FIG. 11 discloses an alternative arrangement in accordance with the present invention. As shown in FIG. 11, injector 132 applies an electron beam 134 at an energy level of 2 MeV to catalac 136. Catalac 136 accelerates beam 134 to 100 MeV to produce electron beam 140 at 100 MeV. Bending magnet 142 directs electron beam 140 through wiggler 144 which is designed to extract up to 6 MeV from electron beam 140 to produce electron beam 146. Electron beam 146 is applied to post linac 148 which accelerates electron beam 146 by 6 MeV. Since the electron beam 146 has two electron density peaks at approximately 94 MeV and 100 MeV, electron beam 152 has two peaks at approximately 100 MeV and 106 MeV. Electron beam 152 is then injected in catalac 136 at roughly 180° out-of-phase with accelerating fields so that 98 MeV is extracted to produce two peaks at approximately 2 MeV and 8 MeV. Consequently, the electron beam 138 exiting catalac 136 has peaks at approximately 2 MeV, 8 MeV and 100 MeV. An electron spectrometer (not shown) separates the low energy electrons having energy distribution peaks at approximately 2 MeV and 8 MeV from the 100 MeV electrons of electron beam 140 and directs the electron beam 154 into beam dump 156.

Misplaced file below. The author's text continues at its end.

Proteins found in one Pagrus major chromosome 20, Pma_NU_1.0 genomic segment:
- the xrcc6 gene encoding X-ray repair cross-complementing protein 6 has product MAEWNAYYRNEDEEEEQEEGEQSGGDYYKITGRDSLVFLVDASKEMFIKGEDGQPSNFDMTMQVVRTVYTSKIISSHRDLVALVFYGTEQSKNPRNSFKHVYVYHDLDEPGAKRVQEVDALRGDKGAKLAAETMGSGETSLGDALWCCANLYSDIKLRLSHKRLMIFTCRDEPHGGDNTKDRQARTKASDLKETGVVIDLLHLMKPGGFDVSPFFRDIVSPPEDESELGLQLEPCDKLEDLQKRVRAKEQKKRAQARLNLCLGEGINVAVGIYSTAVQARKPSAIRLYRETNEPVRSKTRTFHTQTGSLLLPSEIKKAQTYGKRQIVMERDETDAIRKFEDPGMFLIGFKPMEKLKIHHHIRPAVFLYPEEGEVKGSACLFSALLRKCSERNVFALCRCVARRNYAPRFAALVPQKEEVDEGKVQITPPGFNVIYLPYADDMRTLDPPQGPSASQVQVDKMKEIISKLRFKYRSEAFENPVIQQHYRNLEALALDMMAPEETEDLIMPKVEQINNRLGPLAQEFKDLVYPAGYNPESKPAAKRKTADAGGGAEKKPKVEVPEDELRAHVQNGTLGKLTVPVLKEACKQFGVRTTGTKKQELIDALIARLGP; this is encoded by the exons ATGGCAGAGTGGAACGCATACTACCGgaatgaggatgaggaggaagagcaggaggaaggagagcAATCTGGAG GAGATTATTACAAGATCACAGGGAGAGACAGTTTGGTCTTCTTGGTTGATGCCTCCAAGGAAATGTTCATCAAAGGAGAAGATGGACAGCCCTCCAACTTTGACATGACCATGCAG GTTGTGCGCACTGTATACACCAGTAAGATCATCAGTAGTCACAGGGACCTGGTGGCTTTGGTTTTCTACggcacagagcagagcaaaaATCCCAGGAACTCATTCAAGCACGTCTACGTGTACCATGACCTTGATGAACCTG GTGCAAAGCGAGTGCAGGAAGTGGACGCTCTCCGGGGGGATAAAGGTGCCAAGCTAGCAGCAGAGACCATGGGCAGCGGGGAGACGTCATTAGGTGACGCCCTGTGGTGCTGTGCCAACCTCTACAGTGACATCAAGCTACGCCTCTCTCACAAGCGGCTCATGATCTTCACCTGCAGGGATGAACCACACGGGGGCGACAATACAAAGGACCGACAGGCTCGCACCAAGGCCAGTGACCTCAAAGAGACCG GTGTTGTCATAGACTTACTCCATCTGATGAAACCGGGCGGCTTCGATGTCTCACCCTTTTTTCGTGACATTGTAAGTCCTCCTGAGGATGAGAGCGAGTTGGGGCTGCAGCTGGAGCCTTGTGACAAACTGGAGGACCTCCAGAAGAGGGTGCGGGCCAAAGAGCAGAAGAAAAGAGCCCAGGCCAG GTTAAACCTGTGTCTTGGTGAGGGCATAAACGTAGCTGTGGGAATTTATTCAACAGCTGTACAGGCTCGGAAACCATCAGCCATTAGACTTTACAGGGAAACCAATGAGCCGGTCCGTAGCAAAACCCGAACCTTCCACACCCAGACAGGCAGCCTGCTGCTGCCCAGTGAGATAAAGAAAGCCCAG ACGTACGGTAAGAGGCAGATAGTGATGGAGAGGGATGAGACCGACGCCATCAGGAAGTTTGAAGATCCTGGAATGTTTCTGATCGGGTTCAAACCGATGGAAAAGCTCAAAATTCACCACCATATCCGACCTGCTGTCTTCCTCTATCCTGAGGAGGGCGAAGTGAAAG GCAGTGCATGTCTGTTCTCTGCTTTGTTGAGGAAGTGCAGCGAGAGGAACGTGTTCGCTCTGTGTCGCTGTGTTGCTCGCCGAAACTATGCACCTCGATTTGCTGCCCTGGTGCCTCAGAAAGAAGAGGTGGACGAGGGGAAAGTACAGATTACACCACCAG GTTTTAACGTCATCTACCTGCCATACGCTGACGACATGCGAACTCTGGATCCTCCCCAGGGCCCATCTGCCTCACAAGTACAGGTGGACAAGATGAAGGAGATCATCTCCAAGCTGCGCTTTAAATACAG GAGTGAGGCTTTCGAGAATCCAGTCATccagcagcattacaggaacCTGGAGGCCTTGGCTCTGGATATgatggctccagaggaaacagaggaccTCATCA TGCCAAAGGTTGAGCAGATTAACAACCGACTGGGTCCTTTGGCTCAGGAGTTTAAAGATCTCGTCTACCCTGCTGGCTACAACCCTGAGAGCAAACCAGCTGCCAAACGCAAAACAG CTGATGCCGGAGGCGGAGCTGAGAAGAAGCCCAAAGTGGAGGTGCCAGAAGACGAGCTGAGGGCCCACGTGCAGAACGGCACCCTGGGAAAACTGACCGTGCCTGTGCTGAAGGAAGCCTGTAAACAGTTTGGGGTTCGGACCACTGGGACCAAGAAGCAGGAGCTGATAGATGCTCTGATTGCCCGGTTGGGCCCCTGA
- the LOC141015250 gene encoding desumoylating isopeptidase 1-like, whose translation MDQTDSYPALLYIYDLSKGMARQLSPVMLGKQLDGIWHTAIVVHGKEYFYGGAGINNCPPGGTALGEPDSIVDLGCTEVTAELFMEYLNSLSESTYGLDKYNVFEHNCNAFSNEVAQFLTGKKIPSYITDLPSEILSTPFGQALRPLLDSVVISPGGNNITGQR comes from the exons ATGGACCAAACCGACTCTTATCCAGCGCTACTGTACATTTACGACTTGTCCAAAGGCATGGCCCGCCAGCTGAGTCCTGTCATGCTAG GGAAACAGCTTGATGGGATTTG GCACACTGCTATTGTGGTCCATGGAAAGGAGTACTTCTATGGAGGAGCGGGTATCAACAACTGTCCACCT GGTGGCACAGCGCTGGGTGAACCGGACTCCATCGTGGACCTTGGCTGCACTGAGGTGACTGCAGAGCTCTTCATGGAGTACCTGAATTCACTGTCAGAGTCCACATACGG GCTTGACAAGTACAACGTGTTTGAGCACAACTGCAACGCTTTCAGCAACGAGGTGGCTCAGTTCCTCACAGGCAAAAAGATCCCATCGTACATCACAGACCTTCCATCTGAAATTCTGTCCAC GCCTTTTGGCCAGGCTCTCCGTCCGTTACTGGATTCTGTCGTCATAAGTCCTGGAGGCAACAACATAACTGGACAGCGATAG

FIG. 12 discloses alternative arrangement of elements wherein the wiggler 158, supplementary catalac 160 and catalac 162 are in line with the optical axis of the optical resonator comprising optics 164 and optics 166. Again, the same parameters used in the device of FIG. 9 are applicable to the device of FIG. 12. The advantage of the device of FIG. 12 is that the arrangement of the wiggler in line with the catalac 162 and supplementary catalac 160 obviates the need for an achromatic and isochronous beam transport system between the wiggler 158 and catalac 162. An achromatic and isochronous beam transport system is required due to the angular divergence and energy spread produced in the electron beam by the wiggler in the device of FIG. 9. The engineering difficulties of such a beam transport, due to divergence introduced by such a system as a result of electrons at different energy levels and previous angular divergence introduced in these electrons by the wiggler 158, are overcome by the device of FIG. 12. However, the disadvantage of the arrangement of FIG. 12 is that it requires the projection of the optical beam 168 through catalac 162 and supplementary catalac 160.